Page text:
The European Union takes another step towards the end of vehicles with combustion engines. The European Parliament has supported Wednesday the proposal of the European Commission to ban the manufacture of new cars and vans that emit CO2 from 2035.
According to the proposal, all lightweight vehicles should be from then on either electric or hydrogen-powered. Support for this measure, which aims to meet the goal of climate neutrality in 2050, was not entirely assured as conservatives and some liberals were betting on softening the goal.
The 2035 date takes into account a 15-year transition period for industry adaptation. In fact, a good part of the manufacturers had already expressed themselves in favor or have even anticipated the legislation.
Volkswagen Group (ETR:VOW3), for example, already announced last summer that it would stop selling vehicles with combustion engines in Europe between 2033 and 2035.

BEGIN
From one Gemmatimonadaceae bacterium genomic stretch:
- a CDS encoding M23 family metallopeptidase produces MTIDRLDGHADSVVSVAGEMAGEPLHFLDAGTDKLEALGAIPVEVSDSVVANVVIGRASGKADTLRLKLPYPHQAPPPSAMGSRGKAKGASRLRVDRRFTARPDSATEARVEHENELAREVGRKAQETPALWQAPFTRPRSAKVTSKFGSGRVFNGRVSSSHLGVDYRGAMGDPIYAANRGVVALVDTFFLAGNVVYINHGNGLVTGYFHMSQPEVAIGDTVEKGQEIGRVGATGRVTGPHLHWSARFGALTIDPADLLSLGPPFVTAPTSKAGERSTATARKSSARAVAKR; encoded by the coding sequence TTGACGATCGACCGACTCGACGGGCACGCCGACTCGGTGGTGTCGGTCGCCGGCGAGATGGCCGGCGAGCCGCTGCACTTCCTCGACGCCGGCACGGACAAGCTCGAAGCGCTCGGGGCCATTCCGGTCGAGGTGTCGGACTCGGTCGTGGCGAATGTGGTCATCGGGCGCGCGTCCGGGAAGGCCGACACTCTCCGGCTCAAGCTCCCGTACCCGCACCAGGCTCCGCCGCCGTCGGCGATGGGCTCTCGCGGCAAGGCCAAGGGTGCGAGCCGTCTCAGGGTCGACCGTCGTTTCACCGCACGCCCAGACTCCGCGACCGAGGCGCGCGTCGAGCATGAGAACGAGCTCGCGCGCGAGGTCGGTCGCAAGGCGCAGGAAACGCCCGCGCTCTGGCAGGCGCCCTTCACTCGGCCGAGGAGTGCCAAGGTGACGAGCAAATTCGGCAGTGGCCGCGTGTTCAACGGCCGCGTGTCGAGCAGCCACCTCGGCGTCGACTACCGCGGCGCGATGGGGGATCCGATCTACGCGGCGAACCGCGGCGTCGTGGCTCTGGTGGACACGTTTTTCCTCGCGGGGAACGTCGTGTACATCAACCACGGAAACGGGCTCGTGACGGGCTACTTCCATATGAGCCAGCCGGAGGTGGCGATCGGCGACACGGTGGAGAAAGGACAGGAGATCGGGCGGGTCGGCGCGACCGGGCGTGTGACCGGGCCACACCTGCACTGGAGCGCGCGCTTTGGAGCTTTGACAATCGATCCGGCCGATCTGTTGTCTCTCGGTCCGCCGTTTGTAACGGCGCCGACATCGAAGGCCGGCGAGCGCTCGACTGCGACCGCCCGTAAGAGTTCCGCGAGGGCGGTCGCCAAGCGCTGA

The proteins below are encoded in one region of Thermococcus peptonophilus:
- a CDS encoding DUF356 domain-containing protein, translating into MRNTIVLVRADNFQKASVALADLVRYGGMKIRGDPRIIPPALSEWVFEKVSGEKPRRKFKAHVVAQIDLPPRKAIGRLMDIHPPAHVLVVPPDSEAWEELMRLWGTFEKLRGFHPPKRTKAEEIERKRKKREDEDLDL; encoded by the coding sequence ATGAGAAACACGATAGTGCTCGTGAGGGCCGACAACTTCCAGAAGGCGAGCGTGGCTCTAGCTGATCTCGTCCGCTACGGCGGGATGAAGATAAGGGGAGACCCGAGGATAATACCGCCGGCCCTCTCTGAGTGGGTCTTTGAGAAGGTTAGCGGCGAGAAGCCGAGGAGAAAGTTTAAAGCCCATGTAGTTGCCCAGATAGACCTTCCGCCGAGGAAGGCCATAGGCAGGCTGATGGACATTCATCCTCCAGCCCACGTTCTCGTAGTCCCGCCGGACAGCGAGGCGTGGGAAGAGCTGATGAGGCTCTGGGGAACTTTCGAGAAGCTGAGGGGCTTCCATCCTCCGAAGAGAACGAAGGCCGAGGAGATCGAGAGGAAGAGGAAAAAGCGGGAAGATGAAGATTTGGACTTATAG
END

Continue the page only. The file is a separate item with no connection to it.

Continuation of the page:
However, the European People’s Party (EPP), the largest in the European Parliament, had opted to soften this veto. The ban on selling new cars and vans with hybrid and combustion engines (gasoline or diesel) in 2035 is linked to compliance with reducing CO2 emissions from new passenger cars by 100% by that date by proposing to lower this objective to 90%.
The conservative negotiator, Jens Gieseke, argued that the car industry must be able to innovate in the field of alternative fuels and assured that “the end of combustion engines could put up to 500,000 jobs at risk.”
The Greens, however, recall that 15% of all greenhouse gas emissions in the EU come from road transport. Also, during the debate, the vice president of the European Commission in charge of the Green Deal criticized that the EPP wants to make the European Union “go backward.”
There is the objective of stimulating the production, purchase, and use of electric vehicles to the maximum.
The European Commission has committed itself to enable up to 1 million charging points for electric vehicles in Europe in 2025, a figure that is still far from being achieved according to the latest report by the EU Court of Auditors, which counted 250,000 points in 2020.